When Eiko Otake, a visiting dance instructor, found out that her Wednesday night Delicious Movement Workshop was not only full but also had a lengthy waiting list, she decided to offer more.

In an effort to give additional students the chance to get involved in her dance workshops, Otake and her Wednesday night class intern, Lydia Bell ’07, started “Mondays at 7,” a series of dance workshops open to the entire campus community.

Though Otake and Bell hope that the series will give students who are involved in dance a new perspective on a subject they already know well, they also hope to attract students who are not as involved with dance.

“One of the first things [Otake] told me was, ‘Lydia, let’s get Econ majors,’” Bell said.

So far, it seems that Otake and Bell have gotten their wishes. The first workshop of the Monday night series brought together 53 students from 20 different majors. But students are not the only participants in these workshops.

“I wanted to create collaboration and merging of students, artists, faculty, and other members of the University,” Otake said.

Otake and Bell hope to create an environment in which workshop attendees learn not only from the teachers of the workshops, but also from each other.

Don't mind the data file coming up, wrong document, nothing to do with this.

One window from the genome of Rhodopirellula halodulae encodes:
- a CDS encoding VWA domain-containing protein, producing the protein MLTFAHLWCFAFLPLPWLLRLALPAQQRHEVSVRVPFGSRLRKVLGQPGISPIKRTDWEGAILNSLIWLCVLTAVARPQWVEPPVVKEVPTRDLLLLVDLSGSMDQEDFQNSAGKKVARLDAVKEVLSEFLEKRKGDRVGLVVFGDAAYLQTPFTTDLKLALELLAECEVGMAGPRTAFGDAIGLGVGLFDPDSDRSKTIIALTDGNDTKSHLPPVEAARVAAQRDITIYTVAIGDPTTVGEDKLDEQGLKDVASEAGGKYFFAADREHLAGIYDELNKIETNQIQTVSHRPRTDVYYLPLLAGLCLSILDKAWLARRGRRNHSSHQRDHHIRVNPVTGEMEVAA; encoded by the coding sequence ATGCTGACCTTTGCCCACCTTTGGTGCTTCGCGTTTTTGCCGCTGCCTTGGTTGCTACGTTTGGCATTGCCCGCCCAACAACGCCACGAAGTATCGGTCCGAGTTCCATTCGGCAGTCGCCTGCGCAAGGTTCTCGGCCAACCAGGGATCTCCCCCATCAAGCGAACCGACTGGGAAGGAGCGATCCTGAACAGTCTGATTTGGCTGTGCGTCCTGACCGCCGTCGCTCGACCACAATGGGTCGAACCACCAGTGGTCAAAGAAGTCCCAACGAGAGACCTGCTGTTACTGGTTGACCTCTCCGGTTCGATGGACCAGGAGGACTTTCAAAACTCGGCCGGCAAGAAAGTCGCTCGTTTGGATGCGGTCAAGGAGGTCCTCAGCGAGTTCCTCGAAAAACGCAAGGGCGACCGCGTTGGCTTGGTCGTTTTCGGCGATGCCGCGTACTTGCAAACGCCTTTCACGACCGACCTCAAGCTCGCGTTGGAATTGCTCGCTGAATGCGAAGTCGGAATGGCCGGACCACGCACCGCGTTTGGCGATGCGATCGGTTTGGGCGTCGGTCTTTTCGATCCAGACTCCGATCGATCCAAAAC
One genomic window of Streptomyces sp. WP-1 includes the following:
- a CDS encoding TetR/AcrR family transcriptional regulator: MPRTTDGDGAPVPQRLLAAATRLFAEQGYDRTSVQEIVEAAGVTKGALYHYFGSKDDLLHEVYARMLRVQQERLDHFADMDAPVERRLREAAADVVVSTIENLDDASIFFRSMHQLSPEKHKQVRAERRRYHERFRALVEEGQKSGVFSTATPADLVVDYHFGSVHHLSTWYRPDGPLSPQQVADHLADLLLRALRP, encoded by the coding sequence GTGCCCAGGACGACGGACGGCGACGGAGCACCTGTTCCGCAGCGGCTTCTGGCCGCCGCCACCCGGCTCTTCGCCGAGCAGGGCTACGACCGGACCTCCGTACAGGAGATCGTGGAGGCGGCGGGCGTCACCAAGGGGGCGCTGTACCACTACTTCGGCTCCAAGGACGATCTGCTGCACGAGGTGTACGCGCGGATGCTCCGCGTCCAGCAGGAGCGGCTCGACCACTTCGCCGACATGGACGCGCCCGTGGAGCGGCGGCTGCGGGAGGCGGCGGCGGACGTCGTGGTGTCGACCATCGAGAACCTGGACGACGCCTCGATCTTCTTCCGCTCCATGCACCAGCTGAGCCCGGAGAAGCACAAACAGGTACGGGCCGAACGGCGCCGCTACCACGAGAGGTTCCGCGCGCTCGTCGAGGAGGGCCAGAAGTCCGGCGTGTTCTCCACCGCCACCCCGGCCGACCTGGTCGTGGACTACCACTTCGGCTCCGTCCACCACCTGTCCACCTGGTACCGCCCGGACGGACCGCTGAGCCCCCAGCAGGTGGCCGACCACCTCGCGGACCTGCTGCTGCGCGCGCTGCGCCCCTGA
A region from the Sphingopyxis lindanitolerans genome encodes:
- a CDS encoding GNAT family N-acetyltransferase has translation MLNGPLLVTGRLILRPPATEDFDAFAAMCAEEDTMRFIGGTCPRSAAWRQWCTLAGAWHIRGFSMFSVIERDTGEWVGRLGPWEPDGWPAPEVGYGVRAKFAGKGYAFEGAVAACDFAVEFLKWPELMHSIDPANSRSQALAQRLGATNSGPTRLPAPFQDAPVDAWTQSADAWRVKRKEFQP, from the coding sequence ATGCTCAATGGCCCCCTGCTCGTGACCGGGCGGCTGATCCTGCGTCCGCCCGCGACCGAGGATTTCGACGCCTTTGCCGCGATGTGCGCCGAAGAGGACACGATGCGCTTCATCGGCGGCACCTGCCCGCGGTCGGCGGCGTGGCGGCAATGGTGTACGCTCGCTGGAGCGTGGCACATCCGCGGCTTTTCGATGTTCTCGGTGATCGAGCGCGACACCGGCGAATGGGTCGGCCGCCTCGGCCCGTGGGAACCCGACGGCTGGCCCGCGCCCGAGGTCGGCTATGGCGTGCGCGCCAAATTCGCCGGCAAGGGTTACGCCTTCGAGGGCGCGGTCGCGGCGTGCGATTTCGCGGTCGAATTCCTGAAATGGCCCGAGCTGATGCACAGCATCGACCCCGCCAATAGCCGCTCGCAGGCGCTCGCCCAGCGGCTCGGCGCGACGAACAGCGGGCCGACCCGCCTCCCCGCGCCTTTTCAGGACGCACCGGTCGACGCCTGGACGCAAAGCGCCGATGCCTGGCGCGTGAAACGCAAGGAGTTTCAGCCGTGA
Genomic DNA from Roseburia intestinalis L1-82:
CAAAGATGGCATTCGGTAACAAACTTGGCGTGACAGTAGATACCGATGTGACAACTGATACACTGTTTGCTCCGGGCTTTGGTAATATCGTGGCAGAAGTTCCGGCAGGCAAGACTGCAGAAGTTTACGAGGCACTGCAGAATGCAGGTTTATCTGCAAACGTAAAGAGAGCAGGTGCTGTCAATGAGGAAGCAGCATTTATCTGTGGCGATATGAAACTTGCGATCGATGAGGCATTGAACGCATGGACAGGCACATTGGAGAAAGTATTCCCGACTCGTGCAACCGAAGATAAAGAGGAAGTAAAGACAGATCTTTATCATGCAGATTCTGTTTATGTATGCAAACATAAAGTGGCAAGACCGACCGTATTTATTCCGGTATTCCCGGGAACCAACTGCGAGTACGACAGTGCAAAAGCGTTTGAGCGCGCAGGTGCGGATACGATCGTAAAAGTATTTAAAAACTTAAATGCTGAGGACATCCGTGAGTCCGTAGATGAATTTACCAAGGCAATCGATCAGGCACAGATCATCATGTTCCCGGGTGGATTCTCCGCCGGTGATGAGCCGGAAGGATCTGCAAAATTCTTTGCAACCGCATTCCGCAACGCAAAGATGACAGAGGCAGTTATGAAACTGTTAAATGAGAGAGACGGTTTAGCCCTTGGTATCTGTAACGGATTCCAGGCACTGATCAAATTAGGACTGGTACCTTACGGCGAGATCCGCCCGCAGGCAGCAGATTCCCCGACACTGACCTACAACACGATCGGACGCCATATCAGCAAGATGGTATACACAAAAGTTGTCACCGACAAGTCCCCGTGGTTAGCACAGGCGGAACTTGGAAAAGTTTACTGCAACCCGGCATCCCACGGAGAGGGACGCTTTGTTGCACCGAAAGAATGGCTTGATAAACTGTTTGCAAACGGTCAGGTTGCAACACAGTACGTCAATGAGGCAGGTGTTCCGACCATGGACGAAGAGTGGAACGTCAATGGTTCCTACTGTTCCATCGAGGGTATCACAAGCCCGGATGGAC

Four more workshops, which are free and open to all, will be offered this semester. Otake and Bell encourage students to come to all of the workshops or to simply give one a try. They feel that each workshop ends up being largely what the students themselves make it.

“An important aspect of [the dance series] is an openness to trying new things,” Bell said. “There was no expected outcome for Monday nights. In fact, every Monday night is an experiment: we invite creative, dynamic people to engage in a particular topic together and make individual and group discoveries.”

Considering the immense popularity of Otake’s past classes, it is no surprise that the Monday night series has been an instant success.

“We have some regular participants,” Otake said. “But each time, new and different people join. Some faculty members joined and moved and tried things together with students. I am very pleased.”

Otake is a Japanese-born choreographer and dancer who has worked for over 30 years with Eiko and Koma, a two-person professional dance company consisting of her and her husband. Currently, she is at the University as part of the Center for Creative Research (CCR), a national program that tries to bridge the gap between academia and the arts by bringing professional artists to college campuses.

Otake is a founding member of the CCR and also one of 11 artists participating in the program. Bell, an intern at the CCR, said that while this is the second year that the CCR has worked with the University, many students remain unaware of the program. She hopes this will change soon.

“The CCR Student Task Force wanted to make sure as many students as possible would get to have contact with [Otake] during her weekly visits,” Bell said. “We hoped the ‘Mondays at 7’ event series would further integrate CCR activities into campus life.”

Upcoming “Mondays at 7” events include “Dialogue and Movement” with Dean of Diversity Daniel Teraguchi on April 16 and “Move and Draw” on April 23.

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